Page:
This is in response to TLC, who wrote a series of comments. She summarizes her questions thus: “I want to know how I know when I am done.”
Some time ago I promised TLC I would write a Q&A post to answer her question, so finally I’m getting to it. First a needed disclaimer, I can’t be your doctor because I only have a few paragraphs of writing to go on, and have never met you, so these are ideas that I hope might help you and other readers.
Some things about TLC’s personality come through. She is doggedly persistent! But also, she is very careful to mute her neediness with her therapist or with me. AS I read her comments from the beginning, one passage from January 13, 2018 jumped out at me:
“I actually hate that I feel attached to him at all. Why do I hate that fact so much? It feels so embarrassing. I hate that I feel that someone needs to help me at all. I usually pride myself on my independence and here I am feeling like I need him.”
Whenever there is shame, there are values. Shame is what we feel when we don’t measure up to our values. So TLC has an internalized value system that says depending on someone is a bad thing. Of course! When we are chronically deprived, when our needs are not met, one way children keep from constant pain is by internalizing a value that goes against their own wish. So TLC, I’m thinking, internalized a value against depending on anyone.
What does that do? It means she polices herself. Every thime she finds herself guilty of neediness, her mind (actually conscience) showers her with painful feelings of shame. Her therapist tries to show her that there isn’t anything bad about needing him, but she can’t help feeling otherwise and trying to suppress her need. That’s where the impulse to quit therapy comes from. Why can’t I squash this nasty neediness?
Values are very hard to undo. See my post called “Shame and Attachment to Your Therapist” explaining this, or better, read chapter 5 in How We Heal and Grow, on the superego. The starting point is radical acceptance. It is a clear and unwavering conviction that depending on someone is actually positive and good. The next step is to work actively on letting go of all those thoughts that it is bad or that it is annoying to him. Then it’s time to go ahead and indulge in loving his support and presence. You see, my idea is that the reason the attachment doesn’t evolve is that you are constantly starving yourself You are giving yourself the bare minimum, running on fumes. And so your yearning retains all its strength.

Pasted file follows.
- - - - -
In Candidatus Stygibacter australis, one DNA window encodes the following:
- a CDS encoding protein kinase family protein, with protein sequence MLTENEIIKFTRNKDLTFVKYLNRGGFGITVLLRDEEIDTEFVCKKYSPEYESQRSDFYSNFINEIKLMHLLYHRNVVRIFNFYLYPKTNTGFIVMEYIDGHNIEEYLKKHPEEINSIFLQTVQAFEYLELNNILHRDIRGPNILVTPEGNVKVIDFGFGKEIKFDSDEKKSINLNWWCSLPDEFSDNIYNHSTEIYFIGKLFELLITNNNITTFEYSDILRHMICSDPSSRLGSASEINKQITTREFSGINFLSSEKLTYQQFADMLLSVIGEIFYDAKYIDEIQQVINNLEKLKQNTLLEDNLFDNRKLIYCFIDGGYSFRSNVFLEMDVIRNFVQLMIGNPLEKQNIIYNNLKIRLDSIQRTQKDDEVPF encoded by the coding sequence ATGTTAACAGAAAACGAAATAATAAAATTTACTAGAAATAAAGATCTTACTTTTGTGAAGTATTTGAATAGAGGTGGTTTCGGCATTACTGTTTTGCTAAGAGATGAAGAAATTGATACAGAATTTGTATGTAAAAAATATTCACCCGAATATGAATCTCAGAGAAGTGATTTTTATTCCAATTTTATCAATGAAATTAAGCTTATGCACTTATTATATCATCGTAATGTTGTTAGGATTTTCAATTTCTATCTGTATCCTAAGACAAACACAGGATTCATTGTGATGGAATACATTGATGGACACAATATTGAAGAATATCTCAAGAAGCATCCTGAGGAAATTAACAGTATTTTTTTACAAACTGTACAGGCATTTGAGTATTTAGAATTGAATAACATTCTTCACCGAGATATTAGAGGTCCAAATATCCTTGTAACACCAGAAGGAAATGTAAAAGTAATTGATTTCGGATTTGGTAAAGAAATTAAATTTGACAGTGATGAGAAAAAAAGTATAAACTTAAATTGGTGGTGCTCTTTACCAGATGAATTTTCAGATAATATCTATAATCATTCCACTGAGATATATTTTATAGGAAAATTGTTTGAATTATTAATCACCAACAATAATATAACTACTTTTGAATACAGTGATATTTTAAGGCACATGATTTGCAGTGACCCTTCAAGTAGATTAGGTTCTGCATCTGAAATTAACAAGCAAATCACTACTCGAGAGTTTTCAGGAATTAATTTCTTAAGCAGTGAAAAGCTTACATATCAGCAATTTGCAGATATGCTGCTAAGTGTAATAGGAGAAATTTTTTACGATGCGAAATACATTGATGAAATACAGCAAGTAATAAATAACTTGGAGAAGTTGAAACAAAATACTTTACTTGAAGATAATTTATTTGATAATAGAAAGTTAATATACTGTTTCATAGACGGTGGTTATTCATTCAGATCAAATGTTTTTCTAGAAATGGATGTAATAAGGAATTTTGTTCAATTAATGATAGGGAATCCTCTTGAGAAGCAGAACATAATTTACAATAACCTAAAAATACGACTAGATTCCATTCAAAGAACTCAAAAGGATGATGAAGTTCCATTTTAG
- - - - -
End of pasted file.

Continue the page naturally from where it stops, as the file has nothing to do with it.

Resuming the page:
I can imagine a full-bodied exploration of attachment wishes and feelings both about the father and about the therapist. What, exactly, is your attachment wishing for? What hurt the most? What would have fulfilled your deepest need and wish? Then I think the feelings would come up with a full measure of emotion, making healing possible. That’s how the attachment issues would begin to evolve.
After that, the rest, I think, should follow the pathways of parents and children. He is the father, you are the mother, and you are the child. As in a normal family, all of you will work together to help the child build a life in the world, where eventually that life becomes more vibrant than the family of origin. The attachment to parents remains, but is not as much the center of existence as it once needed to be. That can take a very long time, or not so long.
Now I can see, why my instinct, like your therapist’s, is not to be the one to put the damper on dependence. To do so would be to aid and abet the shame, but more important, parents don’t cut off their children. There is no need to and no reason to do so.